DERIVATIVES STUDY CENTER
www.financialpolicy.org 1600 L Street, NW, Suite 1200
Jettisoning the Safety Equipment
Director, Derivatives Study Center
July 2000, unpublished
The proponents of deregulation have chosen the wrong time to unharness the markets for derivatives – financial instruments such a forwards, futures, swaps and options -- which are known as the "wild beasts of finance." In the face of a possible "hard landing" for the U.S. stock market, the supporters of these derivatives deregulation bills are trying to jettison the regulations that act as safety equipment to stabilize markets and buffer the rest of the economy from their failures.
The House Republican leadership will be trying hard to bring a slew of bills to the floor this September in order prove that they are not a do-nothing Congress. Two of those bills, H.R. 4541 and S.2697, will completely eliminate the regulation of over-the-counter derivatives trading and greatly reduce the level of prudential regulation of futures exchanges. The legislators pushing this plan do so at the nation’s peril.
Despite the pause in the Federal Reserve tightening, there are continued concerns about swings in securities prices. Today’s stock prices, as represented by the S&P500 index, are again near their all time high. Volatility is also high this year; over the past 12 months the NASDAQ Composite index has risen from 2700 to over 5000 and then fallen to 3200 and is now back where it began the millennium at around 4000. In the bond and mortgages markets, the spreads above Treasury securities, which reflect the credit risk in those markets, are very high. Together, this factors should signal a warning to policy makers that the financial markets can still suffer a "hard landing" or what folks outside of Wall Street and the aviation industry call a crash.
Even such major fans of unfettered markets as Fed Chairman Alan Greenspan and SEC Chairman Arthur Levitt have voiced concerns. Stock prices are higher today than when Greenspan described investor attitudes as exhibiting "irrational exuberance." In recent testimony before the House Commerce Committee, Levitt said that investors were driven by "emotion" rather than "intellect."
Given these policy makers’ concerns, then why are they pushing – especially at this time – to deregulate derivatives markets. This amounts to an airline responding to air turbulence, engine trouble and air traffic congestion by removing radar, radio, seat belts, warning lights and instrument panels. Even if the safety equipment were considered less than optimal, or needing "modernization," would that be the best time to cut it loose?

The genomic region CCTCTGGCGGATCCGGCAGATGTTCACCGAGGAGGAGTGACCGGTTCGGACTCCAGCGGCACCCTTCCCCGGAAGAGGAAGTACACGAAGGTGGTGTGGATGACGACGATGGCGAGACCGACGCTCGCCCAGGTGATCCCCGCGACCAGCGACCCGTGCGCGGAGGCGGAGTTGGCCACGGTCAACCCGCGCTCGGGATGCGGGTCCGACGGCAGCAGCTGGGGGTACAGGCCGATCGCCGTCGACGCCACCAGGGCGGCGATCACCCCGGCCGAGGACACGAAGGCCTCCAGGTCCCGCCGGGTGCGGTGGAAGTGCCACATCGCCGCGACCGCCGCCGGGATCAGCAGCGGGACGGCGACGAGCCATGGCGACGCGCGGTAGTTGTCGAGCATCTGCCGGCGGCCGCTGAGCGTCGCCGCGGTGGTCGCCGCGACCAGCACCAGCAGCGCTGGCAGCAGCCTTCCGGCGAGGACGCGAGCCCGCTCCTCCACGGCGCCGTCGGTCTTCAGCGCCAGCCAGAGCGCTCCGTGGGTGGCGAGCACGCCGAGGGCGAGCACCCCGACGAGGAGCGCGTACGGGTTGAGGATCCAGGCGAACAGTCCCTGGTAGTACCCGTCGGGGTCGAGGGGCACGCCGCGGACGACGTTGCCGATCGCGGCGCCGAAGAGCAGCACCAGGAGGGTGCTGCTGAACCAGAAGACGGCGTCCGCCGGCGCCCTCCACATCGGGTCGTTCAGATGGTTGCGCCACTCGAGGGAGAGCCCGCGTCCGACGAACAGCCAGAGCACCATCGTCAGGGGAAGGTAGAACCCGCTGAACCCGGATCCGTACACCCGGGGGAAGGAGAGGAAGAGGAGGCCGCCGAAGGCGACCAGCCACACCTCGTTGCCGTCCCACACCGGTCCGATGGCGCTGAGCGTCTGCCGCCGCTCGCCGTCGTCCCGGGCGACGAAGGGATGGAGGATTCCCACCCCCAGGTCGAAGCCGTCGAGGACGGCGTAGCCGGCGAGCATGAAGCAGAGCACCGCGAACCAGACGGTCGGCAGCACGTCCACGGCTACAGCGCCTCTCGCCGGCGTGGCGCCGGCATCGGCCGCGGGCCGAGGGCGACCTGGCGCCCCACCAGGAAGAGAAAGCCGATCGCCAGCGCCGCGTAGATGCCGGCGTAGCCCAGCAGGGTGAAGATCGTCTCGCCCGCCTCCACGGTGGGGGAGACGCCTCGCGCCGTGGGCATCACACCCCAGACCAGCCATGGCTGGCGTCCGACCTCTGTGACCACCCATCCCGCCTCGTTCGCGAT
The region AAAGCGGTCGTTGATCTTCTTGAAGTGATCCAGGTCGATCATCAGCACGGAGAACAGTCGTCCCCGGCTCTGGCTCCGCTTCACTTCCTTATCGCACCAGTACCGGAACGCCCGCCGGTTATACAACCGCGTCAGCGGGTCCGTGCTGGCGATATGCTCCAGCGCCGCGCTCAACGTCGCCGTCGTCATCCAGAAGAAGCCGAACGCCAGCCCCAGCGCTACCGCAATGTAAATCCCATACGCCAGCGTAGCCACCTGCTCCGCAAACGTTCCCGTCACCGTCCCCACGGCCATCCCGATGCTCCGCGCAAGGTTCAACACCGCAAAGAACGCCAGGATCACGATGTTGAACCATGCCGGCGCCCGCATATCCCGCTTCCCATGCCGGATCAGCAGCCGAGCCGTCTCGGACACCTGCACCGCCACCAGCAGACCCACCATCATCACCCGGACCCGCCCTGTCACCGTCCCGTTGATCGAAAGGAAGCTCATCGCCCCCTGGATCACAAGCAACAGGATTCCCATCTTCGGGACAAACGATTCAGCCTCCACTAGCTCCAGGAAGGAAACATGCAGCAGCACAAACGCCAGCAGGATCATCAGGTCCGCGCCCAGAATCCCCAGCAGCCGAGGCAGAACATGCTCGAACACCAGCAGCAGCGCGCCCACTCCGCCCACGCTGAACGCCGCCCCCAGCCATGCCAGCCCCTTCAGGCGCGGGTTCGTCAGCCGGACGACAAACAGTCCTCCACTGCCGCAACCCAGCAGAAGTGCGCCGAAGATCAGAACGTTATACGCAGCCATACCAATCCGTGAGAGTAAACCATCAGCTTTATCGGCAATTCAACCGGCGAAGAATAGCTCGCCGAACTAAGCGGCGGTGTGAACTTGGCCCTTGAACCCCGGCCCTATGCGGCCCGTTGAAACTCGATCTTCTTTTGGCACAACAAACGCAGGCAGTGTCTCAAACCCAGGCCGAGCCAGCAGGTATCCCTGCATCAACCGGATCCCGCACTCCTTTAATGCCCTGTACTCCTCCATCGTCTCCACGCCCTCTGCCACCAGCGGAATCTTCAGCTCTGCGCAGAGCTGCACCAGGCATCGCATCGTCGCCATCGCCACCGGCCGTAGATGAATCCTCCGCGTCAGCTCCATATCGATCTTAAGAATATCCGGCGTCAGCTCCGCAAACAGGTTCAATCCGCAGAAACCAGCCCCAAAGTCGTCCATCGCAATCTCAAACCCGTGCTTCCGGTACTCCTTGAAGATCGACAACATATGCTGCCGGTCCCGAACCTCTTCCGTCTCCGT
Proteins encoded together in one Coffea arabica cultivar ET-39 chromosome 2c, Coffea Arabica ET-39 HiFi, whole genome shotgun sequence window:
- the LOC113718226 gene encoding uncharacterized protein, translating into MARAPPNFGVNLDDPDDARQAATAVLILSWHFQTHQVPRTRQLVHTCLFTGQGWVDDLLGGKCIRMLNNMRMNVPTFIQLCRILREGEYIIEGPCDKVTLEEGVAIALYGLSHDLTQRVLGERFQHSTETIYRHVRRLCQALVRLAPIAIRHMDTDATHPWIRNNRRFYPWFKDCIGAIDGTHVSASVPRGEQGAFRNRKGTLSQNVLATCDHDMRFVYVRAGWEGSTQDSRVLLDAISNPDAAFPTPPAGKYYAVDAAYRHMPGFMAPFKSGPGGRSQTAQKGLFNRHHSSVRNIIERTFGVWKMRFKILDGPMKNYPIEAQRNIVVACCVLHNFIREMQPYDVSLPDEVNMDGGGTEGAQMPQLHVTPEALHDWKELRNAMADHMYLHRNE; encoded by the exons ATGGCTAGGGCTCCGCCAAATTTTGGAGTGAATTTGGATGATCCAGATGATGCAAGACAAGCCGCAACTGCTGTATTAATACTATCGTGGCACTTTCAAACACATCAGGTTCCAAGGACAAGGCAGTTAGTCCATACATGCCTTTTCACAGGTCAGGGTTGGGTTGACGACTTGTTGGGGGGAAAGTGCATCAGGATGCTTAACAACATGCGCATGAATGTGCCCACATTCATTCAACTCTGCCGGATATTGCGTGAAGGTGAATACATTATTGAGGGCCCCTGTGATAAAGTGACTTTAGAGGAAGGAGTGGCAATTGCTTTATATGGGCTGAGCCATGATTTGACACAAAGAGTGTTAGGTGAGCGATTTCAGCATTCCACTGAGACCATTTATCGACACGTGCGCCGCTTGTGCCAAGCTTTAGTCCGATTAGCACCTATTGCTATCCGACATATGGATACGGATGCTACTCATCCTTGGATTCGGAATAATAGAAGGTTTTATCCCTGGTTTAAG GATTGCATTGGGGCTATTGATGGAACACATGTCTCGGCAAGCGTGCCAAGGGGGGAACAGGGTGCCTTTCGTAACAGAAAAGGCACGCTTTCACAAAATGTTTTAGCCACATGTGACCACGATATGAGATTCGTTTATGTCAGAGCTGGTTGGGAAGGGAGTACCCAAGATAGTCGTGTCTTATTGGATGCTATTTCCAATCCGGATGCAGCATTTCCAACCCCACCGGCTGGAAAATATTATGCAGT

The shear size of these markets warrants close attention. The most recent report by the Bank for International Settlements in Basel reports that worldwide trading in derivatives sums to $190 trillion. That is a conservative measure which includes $102 trillion in trading volume in financial futures and options on regulated exchanges (thus ignoring trading in energy, metals and agriculture) plus $88 trillion in outstanding volume on largely unregulated over-the-counter markets. By comparison, the size of the U.S. stock, bond and mortgage markets combined is less than $28 trillion according to the most recent Federal Reserve flow of funds report. Derivatives create an enormous amount of leverage that is used to take large positions on the securities prices, the yield curve or foreign exchange rates. This leverage magnifies the impact of price movements on the value of derivatives contracts.
In so far that derivatives are used to hedge or otherwise "manage risk," these markets have proven their ability to innovate and grow within the current regulatory structure. As their size indicates, they have mushroomed in the past decade. New derivatives have been created, new clearing systems developed, electronic trading has been adopted and exchanges have merged across national borders – all within the current regulatory structure.
The huge derivatives markets are closely intertwined with other financial markets and many key sectors of the "real" economy. They are an integral part of the markets for stocks, bonds, foreign exchange, energy, home mortgages and farm products. Thus derivatives failures will have a tremendous impact on the housing and commercial real estate sector. For instance, when Long Term Capital Management failed it locked up trading in the interest rate swap market which in turn disrupted the mortgage market. Derivatives trading is a key element of the market for oil, gasoline, home heating oil and electricity. These markets are already under pressure and do not need any additional supply shocks.
It recalls the events of the early 1980s in which policy makers Senator Jake Garn and Fernand St. Germain crafted a bill providing wide-ranging deregulation of Savings and Loans. This lead to the failure of 1,300 financial institutions, cost American taxpayers hundreds of billions of dollars, and depressed the real estate sector of the economy for years. In contrast to the infamy of the names Garn-St.Germain, the names of lawmakers Glass-Steagall are associated with decades of banking sector stability. In the frantic rush to punch out legislation before the election, the sponsors of bills deregulating derivatives will hopefully pause to consider whether they want to hear their names listed as one of the causes when the flight data recorder is dug out of the wreckage. This important legislation should be adequately addressed by the next Congress, and in so doing lawmakers will protect their legacy and good names.
Randall Dodd, Director of the Derivatives Study Center at the Financial Policy Forum in Washington, DC